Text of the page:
The big surprise is the ride quality. Body control is taut yet the suspension is remarkably absorbent, smoothing out finely rippled, pocked surfaces that you expect to induce fidget and fuss. We did find the worst road in Britain, though, with a pronounced crown, countless manholes and multiple raised ridges of asphalt from hastily filled-in pipe excavations. This was too much for the GT3, which jinked all-of-a-piece from one blemish to the next, its nose tugging this way and that. Mostly, though, even this classic 911 trait seems to have been subdued, and the GT3 is generally so composed that you’d think the front axle was carrying more of the load.
As you’d expect, however, when the chance comes to push on, the GT3 delivers a rich, full-bodied 911 experience. The engine is a masterpiece, plenty tractable enough in the low- and mid-range for the gearing not to feel over-long, but revealing a thrilling, epic reach when you keep it nailed. The smooth-spinning six’s mid-range bellow becomes a thinner, almost manic howl beyond 5000rpm, and by 6500rpm the push in the back is so insistent, the yowl of the flat-six so urgent, that you can’t imagine it getting any better. But it does, kicking again at 7000rpm and lunging for the 8400rpm limiter.
On a dry road the grip is astonishing, yet that’s just a part of the experience. Beneath you is one of the finest 911 chassis yet, one that engages and challenges. You’ve got to drive the GT3, though; read the road, feel what the beautifully weighted, sensitive steering is telling you and judge when to apply the power on the exit of a corner. You’re always aware that the bulk of the weight is behind you. Occasionally you can imagine an inside front wheel clear of the deck, and it feels marvellous.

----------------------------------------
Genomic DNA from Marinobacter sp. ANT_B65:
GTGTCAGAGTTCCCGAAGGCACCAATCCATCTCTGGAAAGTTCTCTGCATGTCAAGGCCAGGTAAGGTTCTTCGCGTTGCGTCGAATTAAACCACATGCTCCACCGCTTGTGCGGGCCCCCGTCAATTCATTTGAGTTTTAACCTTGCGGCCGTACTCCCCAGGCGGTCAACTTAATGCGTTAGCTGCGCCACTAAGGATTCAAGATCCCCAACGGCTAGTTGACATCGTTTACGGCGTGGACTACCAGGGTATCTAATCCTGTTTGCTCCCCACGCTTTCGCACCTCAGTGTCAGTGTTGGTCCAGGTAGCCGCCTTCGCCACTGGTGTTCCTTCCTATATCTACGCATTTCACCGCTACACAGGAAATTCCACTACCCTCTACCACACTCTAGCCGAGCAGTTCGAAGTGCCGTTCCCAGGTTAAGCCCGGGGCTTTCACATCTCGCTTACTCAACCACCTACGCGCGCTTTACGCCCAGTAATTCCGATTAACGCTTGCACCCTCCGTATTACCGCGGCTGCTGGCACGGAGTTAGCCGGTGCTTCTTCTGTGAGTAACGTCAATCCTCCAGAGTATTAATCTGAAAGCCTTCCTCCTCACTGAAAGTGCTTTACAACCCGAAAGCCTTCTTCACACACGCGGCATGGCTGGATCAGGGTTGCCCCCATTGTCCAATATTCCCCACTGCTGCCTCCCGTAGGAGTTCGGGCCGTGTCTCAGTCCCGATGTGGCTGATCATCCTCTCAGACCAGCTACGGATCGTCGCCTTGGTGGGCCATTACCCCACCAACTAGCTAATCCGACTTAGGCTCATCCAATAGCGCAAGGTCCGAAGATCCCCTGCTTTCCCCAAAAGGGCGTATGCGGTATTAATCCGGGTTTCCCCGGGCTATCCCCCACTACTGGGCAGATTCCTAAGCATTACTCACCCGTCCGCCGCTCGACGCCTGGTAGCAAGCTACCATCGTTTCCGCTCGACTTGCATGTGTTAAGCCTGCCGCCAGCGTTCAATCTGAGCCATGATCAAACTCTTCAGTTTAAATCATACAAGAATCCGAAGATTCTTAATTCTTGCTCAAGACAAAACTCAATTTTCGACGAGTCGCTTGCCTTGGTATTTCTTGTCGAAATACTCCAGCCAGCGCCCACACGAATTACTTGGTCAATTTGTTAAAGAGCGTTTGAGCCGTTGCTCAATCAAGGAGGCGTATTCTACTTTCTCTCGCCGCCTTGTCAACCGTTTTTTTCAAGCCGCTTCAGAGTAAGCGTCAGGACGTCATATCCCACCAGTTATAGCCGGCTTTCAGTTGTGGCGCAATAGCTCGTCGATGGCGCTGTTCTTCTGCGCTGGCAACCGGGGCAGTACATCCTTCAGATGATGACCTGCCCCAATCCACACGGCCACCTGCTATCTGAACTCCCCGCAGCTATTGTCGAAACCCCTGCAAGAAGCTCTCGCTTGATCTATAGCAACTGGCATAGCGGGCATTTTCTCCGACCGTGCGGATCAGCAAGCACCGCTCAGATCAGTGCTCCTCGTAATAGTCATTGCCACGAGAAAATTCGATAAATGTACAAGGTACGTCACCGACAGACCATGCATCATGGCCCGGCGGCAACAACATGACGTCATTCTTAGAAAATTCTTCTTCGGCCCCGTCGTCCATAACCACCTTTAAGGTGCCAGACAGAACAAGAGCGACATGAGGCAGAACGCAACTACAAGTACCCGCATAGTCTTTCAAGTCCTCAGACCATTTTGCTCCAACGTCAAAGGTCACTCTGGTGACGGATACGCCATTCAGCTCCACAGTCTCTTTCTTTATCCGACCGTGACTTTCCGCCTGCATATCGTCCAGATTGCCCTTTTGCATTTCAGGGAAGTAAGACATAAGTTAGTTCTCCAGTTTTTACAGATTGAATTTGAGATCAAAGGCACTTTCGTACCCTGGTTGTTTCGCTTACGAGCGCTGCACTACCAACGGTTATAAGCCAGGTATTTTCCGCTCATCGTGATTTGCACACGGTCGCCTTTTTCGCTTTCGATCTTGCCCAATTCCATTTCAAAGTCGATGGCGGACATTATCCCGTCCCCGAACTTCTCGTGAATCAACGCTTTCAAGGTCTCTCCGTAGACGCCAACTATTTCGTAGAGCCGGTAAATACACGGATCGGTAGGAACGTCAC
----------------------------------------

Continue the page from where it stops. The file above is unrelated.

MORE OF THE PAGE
In the dry, breaking traction is a rare event, but understeer can build if you don’t work around it, a characteristic that is exaggerated in the wet on the Cup rubber. Find a slippery corner on an otherwise dry road and you can see understeer and oversteer before you’ve seen the apex; in a downpour you’ve got to tread very warily because the traction control seems to intervene only when you’ve already wound on opposite lock.
Will it do the numbers? Well, it’s a Porsche, which in this business is as close to a dead cert as you’re going to get.
With some 62 per cent of its weight resting on its rear wheels, traction off the line isn’t a big issue, but getting the absolute best start takes just the right revs. Dropping the clutch with between 2600 to 2700rpm dialled up works best. The rear end judders as the tyres slip/grip rapidly for a few metres before hooking up fully with the revs now sitting at 4000rpm. From that point the flat-six feels like it has its shoulder right behind the weight of the car and shoves it forward with an escalating, intoxicating urge.